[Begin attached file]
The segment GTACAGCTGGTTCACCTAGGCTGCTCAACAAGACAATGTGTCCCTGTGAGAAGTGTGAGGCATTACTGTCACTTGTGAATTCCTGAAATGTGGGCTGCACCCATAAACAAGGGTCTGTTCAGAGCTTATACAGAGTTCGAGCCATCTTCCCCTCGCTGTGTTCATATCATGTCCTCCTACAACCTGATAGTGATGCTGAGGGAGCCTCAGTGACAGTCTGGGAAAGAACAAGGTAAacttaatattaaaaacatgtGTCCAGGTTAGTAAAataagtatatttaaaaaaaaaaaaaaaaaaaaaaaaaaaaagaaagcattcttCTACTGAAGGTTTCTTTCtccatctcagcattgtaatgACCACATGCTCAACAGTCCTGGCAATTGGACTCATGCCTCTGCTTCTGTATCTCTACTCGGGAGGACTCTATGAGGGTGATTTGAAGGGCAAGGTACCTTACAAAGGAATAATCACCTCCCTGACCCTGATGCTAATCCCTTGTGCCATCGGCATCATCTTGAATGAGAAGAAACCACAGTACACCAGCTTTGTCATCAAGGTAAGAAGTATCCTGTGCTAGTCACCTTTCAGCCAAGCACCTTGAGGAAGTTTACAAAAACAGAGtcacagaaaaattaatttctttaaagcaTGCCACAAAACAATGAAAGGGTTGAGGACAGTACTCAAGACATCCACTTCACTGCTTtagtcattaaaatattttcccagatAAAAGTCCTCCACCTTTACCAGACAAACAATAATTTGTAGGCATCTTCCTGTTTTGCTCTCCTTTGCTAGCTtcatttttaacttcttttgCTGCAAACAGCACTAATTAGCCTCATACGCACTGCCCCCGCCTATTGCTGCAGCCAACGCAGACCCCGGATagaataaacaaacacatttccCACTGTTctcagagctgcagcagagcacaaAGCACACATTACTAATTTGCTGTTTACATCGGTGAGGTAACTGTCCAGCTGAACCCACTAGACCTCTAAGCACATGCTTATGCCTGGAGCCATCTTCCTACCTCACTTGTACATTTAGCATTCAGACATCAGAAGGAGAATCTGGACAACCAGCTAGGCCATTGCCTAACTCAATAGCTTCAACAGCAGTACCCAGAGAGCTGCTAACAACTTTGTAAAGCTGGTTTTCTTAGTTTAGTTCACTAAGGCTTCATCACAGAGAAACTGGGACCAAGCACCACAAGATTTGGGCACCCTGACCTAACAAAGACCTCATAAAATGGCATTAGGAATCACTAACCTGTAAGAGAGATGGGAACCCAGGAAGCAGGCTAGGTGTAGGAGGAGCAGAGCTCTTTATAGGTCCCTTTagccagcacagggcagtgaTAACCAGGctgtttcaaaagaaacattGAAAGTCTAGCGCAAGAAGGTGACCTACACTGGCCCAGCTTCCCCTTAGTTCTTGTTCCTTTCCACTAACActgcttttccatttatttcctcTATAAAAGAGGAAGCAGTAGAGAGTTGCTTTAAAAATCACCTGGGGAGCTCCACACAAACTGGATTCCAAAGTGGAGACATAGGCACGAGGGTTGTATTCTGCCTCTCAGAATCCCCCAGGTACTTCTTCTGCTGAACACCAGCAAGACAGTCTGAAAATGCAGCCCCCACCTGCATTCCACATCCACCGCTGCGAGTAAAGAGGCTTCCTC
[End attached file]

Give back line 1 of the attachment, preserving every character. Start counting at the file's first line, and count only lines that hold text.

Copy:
The segment GTACAGCTGGTTCACCTAGGCTGCTCAACAAGACAATGTGTCCCTGTGAGAAGTGTGAGGCATTACTGTCACTTGTGAATTCCTGAAATGTGGGCTGCACCCATAAACAAGGGTCTGTTCAGAGCTTATACAGAGTTCGAGCCATCTTCCCCTCGCTGTGTTCATATCATGTCCTCCTACAACCTGATAGTGATGCTGAGGGAGCCTCAGTGACAGTCTGGGAAAGAACAAGGTAAacttaatattaaaaacatgtGTCCAGGTTAGTAAAataagtatatttaaaaaaaaaaaaaaaaaaaaaaaaaaaaagaaagcattcttCTACTGAAGGTTTCTTTCtccatctcagcattgtaatgACCACATGCTCAACAGTCCTGGCAATTGGACTCATGCCTCTGCTTCTGTATCTCTACTCGGGAGGACTCTATGAGGGTGATTTGAAGGGCAAGGTACCTTACAAAGGAATAATCACCTCCCTGACCCTGATGCTAATCCCTTGTGCCATCGGCATCATCTTGAATGAGAAGAAACCACAGTACACCAGCTTTGTCATCAAGGTAAGAAGTATCCTGTGCTAGTCACCTTTCAGCCAAGCACCTTGAGGAAGTTTACAAAAACAGAGtcacagaaaaattaatttctttaaagcaTGCCACAAAACAATGAAAGGGTTGAGGACAGTACTCAAGACATCCACTTCACTGCTTtagtcattaaaatattttcccagatAAAAGTCCTCCACCTTTACCAGACAAACAATAATTTGTAGGCATCTTCCTGTTTTGCTCTCCTTTGCTAGCTtcatttttaacttcttttgCTGCAAACAGCACTAATTAGCCTCATACGCACTGCCCCCGCCTATTGCTGCAGCCAACGCAGACCCCGGATagaataaacaaacacatttccCACTGTTctcagagctgcagcagagcacaaAGCACACATTACTAATTTGCTGTTTACATCGGTGAGGTAACTGTCCAGCTGAACCCACTAGACCTCTAAGCACATGCTTATGCCTGGAGCCATCTTCCTACCTCACTTGTACATTTAGCATTCAGACATCAGAAGGAGAATCTGGACAACCAGCTAGGCCATTGCCTAACTCAATAGCTTCAACAGCAGTACCCAGAGAGCTGCTAACAACTTTGTAAAGCTGGTTTTCTTAGTTTAGTTCACTAAGGCTTCATCACAGAGAAACTGGGACCAAGCACCACAAGATTTGGGCACCCTGACCTAACAAAGACCTCATAAAATGGCATTAGGAATCACTAACCTGTAAGAGAGATGGGAACCCAGGAAGCAGGCTAGGTGTAGGAGGAGCAGAGCTCTTTATAGGTCCCTTTagccagcacagggcagtgaTAACCAGGctgtttcaaaagaaacattGAAAGTCTAGCGCAAGAAGGTGACCTACACTGGCCCAGCTTCCCCTTAGTTCTTGTTCCTTTCCACTAACActgcttttccatttatttcctcTATAAAAGAGGAAGCAGTAGAGAGTTGCTTTAAAAATCACCTGGGGAGCTCCACACAAACTGGATTCCAAAGTGGAGACATAGGCACGAGGGTTGTATTCTGCCTCTCAGAATCCCCCAGGTACTTCTTCTGCTGAACACCAGCAAGACAGTCTGAAAATGCAGCCCCCACCTGCATTCCACATCCACCGCTGCGAGTAAAGAGGCTTCCTC